A native of Crown Heights in Brooklyn, Hakeem Jeffries has risen to the top ranks of American politics.
The midterm elections are over, but there’s still much to be decided within the Democratic caucus in the House of Representatives — as longtime leader Nancy Pelosi, who served as Speaker of the House for six years, will not seek a leadership post in the upcoming congress.
Pelosi’s exit, which she made official on Thursday afternoon, leaves a major vacuum in the Democratic party.
Many political insiders believe that void will be filled by New York’s own Congressman Jeffries.
The son of a social worker and a government-employed substance-abuse counselor, Jeffries attended Midwood High School in Brooklyn, before attending a SUNY college in upstate.
He later went on to attend NYU Law School, and clerked for a local federal judge. After that, he entered private practice.
He never went far from home, though, and later returned to launch a promising political career that now puts him on the path to becoming one of the most influential legislators in the country.
In 2000, he made his first attempt at capturing public office, but lost a race for the New York State Assembly with just 41% of the vote in the Democratic primary election to incumbent Assemblyman Roger Green.
He kept at it, though, and ultimately won the nomination, and later the seat, for the Assembly in 2006.
Quickly, political insiders began to whisper about the kid from Brooklyn, saying he had both the charisma and know-how to go further on the political scene.
He was an active member of the Assembly, and developed a reputation for introducing, and passing, a large number of bills that became law — including many around police reform during the later days of Mayor Michael Bloomberg’s tenure in office, when racial tensions were running rampant around the city.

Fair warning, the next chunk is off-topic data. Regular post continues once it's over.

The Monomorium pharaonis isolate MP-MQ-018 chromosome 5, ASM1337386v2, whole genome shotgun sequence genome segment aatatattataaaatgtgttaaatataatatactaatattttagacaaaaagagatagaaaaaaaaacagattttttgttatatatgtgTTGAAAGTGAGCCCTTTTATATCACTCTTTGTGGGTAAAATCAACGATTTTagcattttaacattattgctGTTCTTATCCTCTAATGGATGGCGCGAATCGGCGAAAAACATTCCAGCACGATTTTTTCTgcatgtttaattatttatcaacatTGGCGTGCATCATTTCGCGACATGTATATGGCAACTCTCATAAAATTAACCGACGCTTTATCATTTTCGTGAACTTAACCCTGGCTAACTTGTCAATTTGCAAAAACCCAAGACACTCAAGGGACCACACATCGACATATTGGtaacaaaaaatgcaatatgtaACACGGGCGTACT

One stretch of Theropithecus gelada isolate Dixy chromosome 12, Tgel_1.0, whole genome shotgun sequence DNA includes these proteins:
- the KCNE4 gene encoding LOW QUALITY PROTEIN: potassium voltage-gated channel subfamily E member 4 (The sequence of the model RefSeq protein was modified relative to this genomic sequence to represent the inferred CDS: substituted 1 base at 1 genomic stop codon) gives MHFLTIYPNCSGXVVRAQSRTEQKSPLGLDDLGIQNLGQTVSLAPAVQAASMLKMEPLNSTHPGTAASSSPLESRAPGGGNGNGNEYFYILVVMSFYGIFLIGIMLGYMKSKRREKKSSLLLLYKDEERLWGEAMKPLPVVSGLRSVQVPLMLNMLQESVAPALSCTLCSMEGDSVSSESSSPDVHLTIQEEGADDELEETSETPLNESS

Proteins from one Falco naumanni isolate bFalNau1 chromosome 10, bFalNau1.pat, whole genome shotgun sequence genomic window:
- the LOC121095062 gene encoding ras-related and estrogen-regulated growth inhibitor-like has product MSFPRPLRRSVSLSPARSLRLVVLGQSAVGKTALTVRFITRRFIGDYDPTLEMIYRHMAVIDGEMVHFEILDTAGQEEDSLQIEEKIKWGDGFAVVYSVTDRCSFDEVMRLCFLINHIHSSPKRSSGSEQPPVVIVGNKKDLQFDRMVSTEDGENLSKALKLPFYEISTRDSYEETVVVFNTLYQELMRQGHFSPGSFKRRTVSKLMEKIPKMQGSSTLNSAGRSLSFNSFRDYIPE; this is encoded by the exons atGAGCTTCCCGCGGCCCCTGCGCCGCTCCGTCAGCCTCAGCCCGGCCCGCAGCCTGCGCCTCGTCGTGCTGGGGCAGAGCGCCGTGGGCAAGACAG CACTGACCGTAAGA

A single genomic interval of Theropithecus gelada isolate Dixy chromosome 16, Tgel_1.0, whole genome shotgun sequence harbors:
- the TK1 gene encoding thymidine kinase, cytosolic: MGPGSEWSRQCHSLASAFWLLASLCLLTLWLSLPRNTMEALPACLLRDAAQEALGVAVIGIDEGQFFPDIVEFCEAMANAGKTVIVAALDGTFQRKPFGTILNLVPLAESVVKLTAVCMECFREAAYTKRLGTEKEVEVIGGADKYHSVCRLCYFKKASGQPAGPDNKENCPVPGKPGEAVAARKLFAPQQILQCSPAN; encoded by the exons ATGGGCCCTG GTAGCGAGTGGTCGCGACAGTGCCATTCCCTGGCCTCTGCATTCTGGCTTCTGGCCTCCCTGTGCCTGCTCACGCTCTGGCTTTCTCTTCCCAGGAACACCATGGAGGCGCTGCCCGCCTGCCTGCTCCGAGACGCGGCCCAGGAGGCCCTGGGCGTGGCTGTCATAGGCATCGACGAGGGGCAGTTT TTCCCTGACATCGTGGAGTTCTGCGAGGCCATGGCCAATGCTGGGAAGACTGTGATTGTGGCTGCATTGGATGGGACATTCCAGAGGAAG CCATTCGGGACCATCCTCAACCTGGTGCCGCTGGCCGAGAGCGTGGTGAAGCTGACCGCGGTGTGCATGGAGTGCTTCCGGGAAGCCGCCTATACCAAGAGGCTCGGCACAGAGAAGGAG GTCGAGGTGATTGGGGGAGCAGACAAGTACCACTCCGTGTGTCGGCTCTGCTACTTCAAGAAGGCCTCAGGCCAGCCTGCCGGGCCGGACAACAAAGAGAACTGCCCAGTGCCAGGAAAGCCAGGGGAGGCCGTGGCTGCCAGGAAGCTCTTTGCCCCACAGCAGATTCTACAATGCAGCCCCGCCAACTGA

He also became a tepid supporter of the redevelopment of the Atlantic Yards site, which is now home to the Barclays Center, which earned him significant praise and disdain from both sides, and is largely credited with getting that project over the finish line.
Adhering to those who were petitioning the up-and-comer to pursue higher office, he left the Assembly in 2012, and ran for the seat in the House of Representatives that covered large swaths of Central and Southern Brooklyn, from Fort Greene to Coney Island.
In the nation’s capital, Jeffries kept up his aggressive pace of legislation, and soon became one of the most dominating forces in New York City’s political scene.
His endorsement has become the stuff of gold, while his disdain has proven to be a kiss of death for would-be politicos.
Soon, on-lookers that expected Jeffries to continue his meteoric rise began speculating about his future.
Many considered him to be a top-tier candidate in the 2021 mayoral race in New York City, but he ultimately reneged on joining that campaign, which was ultimately won by his frenemy Eric Adams (who has served as the State Senator in the district that overlapped Jeffries’ Assembly District).
Instead, Jeffries ran for, and won, the position of Democratic Caucus Chair in the House, and was nearly-universally considered the frontrunner to replace Pelosi, whenever her tenure was over.
“Speaker Nancy Pelosi is the G.O.A.T,” Jeffries tweeted after Pelosi’s announcement that she would be stepping down. “Thank you for all that you have done for America.”
He also served as a House manager during the first impeachment of the-President Donald Trump, surrounding his improper contact with the Ukrainian government.
For his part, Jeffries won his re-election earlier this month with 72.4% of the vote over Yuri Dashevsky, who garnered just 27.6%.
Now, Democrats will look to elect a new leader in the House.
While Republicans are likely to have control of the chamber, and elect their own Speaker of the House, the move would put Jeffries just one step away from securing the gavel in the legislative body.
Interestingly, for New Yorkers (and specifically Brooklynites), Jeffries’ elevation would make the borough home to both the Democratic leader in the federal House and the Senate.
Senate majority leader Chuck Schumer, who will control the Senate for at least two more years after Democrats held the chamber earlier this week, lives in Park Slope — just a few miles from the home base of Jeffries.
A final vote on the next Democratic leader will come when all newly-elected members of the incoming congress are determined and sworn in next January.